The first case ruled upon by the court was Centro Tepeyac v. Montgomery County; Montgomery County Council, et al, No. 11-1314 (4th Cir. 6/27/2012) in which the county passed a resolution requiring limited service pregnancy centers to display a sign bearing two statements: “The Center does not have a licensed medical professional on staff. Montgomery County Health Officer encourages women who are or may be pregnant to consult with a licensed health care provider.”

The second case, Greater Baltimore Center for Pregnancy Concerns et al v. Mayor and City Council of Baltimore, et al, No. 11-1111 (4th Cir. 6/27/2012) originated from Baltimore, which involved a city ordinance mandating pregnancy help organizations to post signage in two languages that “the center does not perform or refer for abortions or birth control services.”

The Fourth Circuit Court slapped down both government mandates as violations of free speech, applying strict scrutiny to its analysis of both laws.

The Court applied the same reasoning to both laws:

  1. that the pregnancy centers are not engaged in commercial speech;
  2. that the Court was obligated to apply strict scrutiny in its review of such ordinances and resolutions;
  3. the government did not demonstrate a compelling interest necessitating the laws; and
  4. that both laws violated First Amendment.

These rulings signal a strong victory for pregnancy help organizations, not only in Maryland, but across the country, as challenges are raised to similar attempts in other jurisdictions.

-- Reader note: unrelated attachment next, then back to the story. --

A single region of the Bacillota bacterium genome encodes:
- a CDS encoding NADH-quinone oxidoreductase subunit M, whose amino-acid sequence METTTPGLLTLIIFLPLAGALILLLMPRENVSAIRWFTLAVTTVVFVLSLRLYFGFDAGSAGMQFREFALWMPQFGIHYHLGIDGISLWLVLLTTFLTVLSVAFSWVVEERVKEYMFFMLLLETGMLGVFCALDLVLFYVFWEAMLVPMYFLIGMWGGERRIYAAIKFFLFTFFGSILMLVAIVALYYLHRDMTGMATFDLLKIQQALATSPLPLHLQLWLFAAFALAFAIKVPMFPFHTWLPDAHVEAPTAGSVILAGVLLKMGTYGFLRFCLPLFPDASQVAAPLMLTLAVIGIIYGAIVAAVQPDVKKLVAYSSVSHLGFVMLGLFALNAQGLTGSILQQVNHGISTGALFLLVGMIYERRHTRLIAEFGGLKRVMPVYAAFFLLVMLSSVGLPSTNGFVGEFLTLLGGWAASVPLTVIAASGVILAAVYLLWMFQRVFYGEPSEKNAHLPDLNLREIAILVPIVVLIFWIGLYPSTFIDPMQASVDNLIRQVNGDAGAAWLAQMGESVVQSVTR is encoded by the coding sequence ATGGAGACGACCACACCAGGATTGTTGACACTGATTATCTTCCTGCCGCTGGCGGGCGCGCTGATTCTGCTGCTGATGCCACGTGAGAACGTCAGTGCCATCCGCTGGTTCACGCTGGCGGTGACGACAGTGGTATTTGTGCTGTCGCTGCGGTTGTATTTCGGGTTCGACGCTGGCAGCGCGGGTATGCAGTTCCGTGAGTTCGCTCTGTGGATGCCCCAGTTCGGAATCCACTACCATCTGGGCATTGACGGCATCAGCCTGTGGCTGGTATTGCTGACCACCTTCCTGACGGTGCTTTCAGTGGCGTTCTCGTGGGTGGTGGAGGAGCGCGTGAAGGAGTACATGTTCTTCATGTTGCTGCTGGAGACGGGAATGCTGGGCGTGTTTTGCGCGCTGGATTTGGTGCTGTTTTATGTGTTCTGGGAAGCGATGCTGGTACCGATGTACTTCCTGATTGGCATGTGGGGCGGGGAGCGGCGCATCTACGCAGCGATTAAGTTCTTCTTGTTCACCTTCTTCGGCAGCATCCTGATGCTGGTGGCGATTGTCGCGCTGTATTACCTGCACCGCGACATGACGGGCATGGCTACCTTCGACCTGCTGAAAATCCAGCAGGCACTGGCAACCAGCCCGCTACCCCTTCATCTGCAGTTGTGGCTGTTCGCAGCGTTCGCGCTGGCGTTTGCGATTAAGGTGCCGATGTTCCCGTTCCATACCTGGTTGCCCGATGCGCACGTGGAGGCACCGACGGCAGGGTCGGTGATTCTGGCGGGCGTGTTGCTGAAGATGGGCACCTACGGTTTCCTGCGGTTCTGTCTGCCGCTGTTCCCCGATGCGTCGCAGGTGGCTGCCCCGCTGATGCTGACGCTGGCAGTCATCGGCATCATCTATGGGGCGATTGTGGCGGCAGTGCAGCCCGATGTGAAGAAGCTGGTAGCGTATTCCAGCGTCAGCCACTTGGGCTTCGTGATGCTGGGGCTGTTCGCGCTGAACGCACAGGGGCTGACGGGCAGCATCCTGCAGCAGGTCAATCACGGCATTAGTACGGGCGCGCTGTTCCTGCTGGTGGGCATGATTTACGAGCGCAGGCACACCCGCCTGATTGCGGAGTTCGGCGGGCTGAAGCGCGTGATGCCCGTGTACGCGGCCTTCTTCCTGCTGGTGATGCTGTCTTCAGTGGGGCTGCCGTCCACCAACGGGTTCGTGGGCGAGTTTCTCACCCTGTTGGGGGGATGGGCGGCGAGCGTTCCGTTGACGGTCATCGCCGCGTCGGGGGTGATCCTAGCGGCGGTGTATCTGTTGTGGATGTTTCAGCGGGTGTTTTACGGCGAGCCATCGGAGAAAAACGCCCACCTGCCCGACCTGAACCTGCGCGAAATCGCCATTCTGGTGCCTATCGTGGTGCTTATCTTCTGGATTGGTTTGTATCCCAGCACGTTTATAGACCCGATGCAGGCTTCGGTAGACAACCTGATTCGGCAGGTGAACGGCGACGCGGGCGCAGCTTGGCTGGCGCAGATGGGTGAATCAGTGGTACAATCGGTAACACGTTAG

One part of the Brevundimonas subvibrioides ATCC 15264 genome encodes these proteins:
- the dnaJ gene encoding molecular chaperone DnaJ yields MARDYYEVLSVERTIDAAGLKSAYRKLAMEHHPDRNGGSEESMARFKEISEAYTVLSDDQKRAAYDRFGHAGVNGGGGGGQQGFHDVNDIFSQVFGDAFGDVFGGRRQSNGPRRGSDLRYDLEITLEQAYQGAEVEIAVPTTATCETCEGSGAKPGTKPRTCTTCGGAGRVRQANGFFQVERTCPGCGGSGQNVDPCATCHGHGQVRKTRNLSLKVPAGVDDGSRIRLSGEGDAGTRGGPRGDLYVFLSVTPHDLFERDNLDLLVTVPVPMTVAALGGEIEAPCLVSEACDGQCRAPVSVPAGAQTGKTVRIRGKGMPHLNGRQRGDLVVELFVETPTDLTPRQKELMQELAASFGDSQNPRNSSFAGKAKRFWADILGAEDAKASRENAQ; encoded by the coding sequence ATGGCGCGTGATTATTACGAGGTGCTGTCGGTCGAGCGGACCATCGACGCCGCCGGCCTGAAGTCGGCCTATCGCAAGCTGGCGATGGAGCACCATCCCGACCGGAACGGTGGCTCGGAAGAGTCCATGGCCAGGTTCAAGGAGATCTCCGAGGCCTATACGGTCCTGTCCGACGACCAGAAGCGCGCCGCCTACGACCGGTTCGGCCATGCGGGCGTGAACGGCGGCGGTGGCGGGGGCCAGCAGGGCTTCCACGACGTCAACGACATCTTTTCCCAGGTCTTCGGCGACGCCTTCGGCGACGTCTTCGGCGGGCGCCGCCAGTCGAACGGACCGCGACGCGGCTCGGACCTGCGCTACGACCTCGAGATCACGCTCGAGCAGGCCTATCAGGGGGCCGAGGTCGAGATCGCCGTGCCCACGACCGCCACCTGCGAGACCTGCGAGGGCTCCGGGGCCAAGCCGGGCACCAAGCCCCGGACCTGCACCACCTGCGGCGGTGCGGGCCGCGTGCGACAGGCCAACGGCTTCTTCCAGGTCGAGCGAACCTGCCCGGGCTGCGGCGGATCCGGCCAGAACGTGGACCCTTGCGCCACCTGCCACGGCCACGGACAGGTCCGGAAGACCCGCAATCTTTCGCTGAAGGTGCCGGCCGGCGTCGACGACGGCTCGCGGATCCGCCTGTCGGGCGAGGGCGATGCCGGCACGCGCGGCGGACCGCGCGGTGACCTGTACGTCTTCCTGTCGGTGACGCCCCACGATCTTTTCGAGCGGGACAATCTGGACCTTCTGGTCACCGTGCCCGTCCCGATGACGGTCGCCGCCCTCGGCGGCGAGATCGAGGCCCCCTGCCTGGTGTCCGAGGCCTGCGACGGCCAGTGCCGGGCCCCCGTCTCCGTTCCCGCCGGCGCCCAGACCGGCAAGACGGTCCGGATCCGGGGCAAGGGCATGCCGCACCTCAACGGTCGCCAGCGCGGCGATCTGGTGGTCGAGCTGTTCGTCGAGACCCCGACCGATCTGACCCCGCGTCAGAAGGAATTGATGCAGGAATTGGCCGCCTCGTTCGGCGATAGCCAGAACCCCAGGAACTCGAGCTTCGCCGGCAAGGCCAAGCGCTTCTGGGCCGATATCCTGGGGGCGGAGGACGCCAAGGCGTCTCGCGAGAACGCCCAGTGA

Do's and Don'ts of a Nonprofit in an Election Season

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As yet another controversal election draws ever nearer, it's time to refresh on what is—and isn't—allowed for your organization during the election season. Let's take a look at the key do's and don'ts as we come up to the 2020 presidential election.

The first platinum rule for you as a nonprofit and as representatives of the nonprofit is that you may not endorse, support or oppose any specific candidate or political party. Your activities must be nonpartisan. The second platinum rule is that you as an individual—regardless of what your job is—may personally endorse, support or oppose any candidate or political party. To state it again:

  • A 501(c)(3) is not permitted to endorse, support or oppose any candidate for public office or any political party. Period. That is the law.
  • Second, as individual citizens who happen to be employed by nonprofits, you are certainly able to exercise your rights as citizens as guaranteed under the Constitution.

Let’s talk about what a nonprofit CAN do:

  • A nonprofit can conduct a voter education forum in a nonpartisan manner…in other words it is not truly nonpartisan if a nonprofit only invites one candidate. The forum must be held for the purpose of educating and informing voters, which provides fair and impartial treatment of candidates, and which does not promote or advance one candidate over another.
  • A nonprofit can operate a voter registration booth with its name displayed on the booth.
  • A nonprofit can provide transportation to the polls as long as it does not drive only those who will vote for a favorite candidate.